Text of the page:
wrong priority??
Marijuana helps kids to consentrate and apply themselfs when it is taken in small controlled doses, therefore it would help them to get beter edjucated and it would give them insentive to get a job and make money to buy it! I belive that it would also structure our economy alot beter than what it is now, beings that minors would have jobs and would be in gangs living on the street.
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Comment #3 posted by waldo on May 02, 2001 at 06:19:27 PT:
Legilize It!!!!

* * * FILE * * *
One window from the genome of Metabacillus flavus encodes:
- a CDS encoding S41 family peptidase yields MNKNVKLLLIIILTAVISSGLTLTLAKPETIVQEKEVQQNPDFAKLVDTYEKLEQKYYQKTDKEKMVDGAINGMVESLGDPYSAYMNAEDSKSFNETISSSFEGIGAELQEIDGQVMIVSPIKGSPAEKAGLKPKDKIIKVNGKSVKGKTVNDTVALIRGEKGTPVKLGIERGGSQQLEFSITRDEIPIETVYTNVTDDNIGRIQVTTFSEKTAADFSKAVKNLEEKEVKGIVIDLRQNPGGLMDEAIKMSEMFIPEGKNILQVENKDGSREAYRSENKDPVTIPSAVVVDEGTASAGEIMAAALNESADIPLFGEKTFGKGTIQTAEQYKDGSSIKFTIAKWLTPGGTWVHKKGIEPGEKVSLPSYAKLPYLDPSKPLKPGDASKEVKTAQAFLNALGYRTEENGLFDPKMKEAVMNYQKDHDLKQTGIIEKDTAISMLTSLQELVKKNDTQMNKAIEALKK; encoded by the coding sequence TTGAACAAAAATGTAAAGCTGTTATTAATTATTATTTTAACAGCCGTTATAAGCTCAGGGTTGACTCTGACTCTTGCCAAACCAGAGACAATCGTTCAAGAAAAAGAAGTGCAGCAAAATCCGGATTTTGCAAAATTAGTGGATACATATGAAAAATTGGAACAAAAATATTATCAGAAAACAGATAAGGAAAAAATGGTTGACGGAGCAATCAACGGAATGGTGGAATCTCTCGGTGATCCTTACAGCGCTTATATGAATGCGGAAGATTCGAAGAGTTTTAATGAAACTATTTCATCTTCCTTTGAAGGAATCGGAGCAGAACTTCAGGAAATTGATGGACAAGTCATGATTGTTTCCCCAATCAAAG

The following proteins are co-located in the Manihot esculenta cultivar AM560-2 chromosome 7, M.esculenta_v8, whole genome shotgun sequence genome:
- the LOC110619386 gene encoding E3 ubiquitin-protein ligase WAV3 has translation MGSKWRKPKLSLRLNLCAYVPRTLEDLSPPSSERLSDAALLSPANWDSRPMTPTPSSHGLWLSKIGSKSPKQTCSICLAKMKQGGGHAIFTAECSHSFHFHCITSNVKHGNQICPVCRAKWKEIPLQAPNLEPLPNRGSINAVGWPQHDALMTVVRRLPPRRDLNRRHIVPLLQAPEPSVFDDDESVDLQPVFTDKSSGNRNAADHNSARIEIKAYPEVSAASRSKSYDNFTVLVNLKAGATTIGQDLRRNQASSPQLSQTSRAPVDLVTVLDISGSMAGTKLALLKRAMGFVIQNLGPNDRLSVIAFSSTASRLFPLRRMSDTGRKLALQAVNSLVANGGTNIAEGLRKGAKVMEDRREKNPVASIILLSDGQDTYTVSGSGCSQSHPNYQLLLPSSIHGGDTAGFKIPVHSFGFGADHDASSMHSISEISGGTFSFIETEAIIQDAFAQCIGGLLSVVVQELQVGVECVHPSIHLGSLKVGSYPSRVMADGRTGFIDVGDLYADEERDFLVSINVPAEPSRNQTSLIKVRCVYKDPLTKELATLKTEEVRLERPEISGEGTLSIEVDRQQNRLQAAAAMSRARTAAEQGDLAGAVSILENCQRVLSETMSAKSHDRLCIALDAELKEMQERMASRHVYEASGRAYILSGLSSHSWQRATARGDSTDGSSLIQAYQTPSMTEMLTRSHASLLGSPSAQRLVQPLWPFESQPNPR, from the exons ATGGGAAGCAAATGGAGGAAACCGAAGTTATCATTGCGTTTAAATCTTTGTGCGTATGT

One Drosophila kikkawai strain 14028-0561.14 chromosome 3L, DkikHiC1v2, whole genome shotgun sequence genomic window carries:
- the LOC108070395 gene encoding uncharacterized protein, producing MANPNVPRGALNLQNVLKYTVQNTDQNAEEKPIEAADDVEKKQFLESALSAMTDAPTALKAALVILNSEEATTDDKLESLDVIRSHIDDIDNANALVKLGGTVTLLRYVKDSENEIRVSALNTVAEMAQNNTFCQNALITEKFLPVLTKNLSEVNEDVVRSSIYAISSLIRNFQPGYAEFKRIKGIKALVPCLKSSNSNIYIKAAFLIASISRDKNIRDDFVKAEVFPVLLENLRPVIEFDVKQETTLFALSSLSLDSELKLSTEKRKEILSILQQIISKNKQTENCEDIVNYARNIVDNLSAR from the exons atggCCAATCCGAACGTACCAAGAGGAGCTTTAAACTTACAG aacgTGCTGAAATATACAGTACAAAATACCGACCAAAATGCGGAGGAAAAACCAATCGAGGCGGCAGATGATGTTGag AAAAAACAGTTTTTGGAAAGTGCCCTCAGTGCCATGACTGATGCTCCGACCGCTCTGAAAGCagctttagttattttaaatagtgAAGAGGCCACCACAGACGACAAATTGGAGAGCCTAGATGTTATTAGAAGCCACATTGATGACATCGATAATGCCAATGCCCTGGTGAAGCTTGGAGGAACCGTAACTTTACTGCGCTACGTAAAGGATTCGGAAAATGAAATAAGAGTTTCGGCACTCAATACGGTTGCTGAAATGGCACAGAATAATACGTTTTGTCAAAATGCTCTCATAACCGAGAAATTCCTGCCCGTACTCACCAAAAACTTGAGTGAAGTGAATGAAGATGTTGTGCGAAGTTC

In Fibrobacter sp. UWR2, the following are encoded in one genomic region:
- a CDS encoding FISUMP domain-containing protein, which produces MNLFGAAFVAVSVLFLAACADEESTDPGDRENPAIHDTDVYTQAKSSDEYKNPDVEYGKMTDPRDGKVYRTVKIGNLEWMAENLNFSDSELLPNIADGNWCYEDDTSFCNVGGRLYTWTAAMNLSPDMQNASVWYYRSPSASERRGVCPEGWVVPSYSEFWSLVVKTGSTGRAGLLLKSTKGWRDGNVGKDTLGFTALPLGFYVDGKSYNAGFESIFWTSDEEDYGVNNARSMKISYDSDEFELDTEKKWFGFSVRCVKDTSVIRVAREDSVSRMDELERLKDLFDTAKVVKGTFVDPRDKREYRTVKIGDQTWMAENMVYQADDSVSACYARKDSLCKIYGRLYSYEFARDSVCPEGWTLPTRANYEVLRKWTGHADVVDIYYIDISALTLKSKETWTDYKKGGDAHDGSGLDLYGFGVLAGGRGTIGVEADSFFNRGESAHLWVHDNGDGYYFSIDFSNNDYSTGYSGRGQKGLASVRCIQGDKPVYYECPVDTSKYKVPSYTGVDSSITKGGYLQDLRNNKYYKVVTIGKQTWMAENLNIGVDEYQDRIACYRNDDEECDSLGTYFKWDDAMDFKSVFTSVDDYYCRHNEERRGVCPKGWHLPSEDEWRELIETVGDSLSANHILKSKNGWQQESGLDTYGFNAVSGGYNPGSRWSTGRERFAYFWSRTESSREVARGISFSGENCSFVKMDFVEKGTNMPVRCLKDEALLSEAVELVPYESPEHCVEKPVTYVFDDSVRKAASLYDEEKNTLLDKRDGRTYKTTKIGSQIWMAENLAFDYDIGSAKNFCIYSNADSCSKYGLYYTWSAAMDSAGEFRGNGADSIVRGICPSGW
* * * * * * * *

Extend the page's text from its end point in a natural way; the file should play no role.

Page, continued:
There should be no arguments against marijuana whether used for medical use or even just used for entertainment. It wouldn't be on this earth or in the bible if it had no purpose. What is wrong with kids having fun and being at one with nature. Marijuana has been proven to slow down disese and other famines, therefore it is usefull even if you dont know you have a disese it will slow down and maybe even stop the prosess the disese is going through. The crime rate in US for marijuana related offenses is outragous. If marijuana could be bought in a store rather than from a "drug dealer" the goverment would be the only ones profiting! Major tax dollar even if a pack of 20 joints cost 20 bucks the goverment would still profit, beacuse of how cheap it would be to produce and distribute through out the US. The large majority of the marijuana smokers would stop use of other drugs mainly because of the servirity of the punishment if they were to get caught. These are just a few of the points in which are the reasonings for me wanting marijuana legal. FINAL THOUGHT - If the government would listen to our reasoning they would realize what ignorent people they are! ex. lok at the 70's it was a peaceful time not like now wear everyone get arrested ect.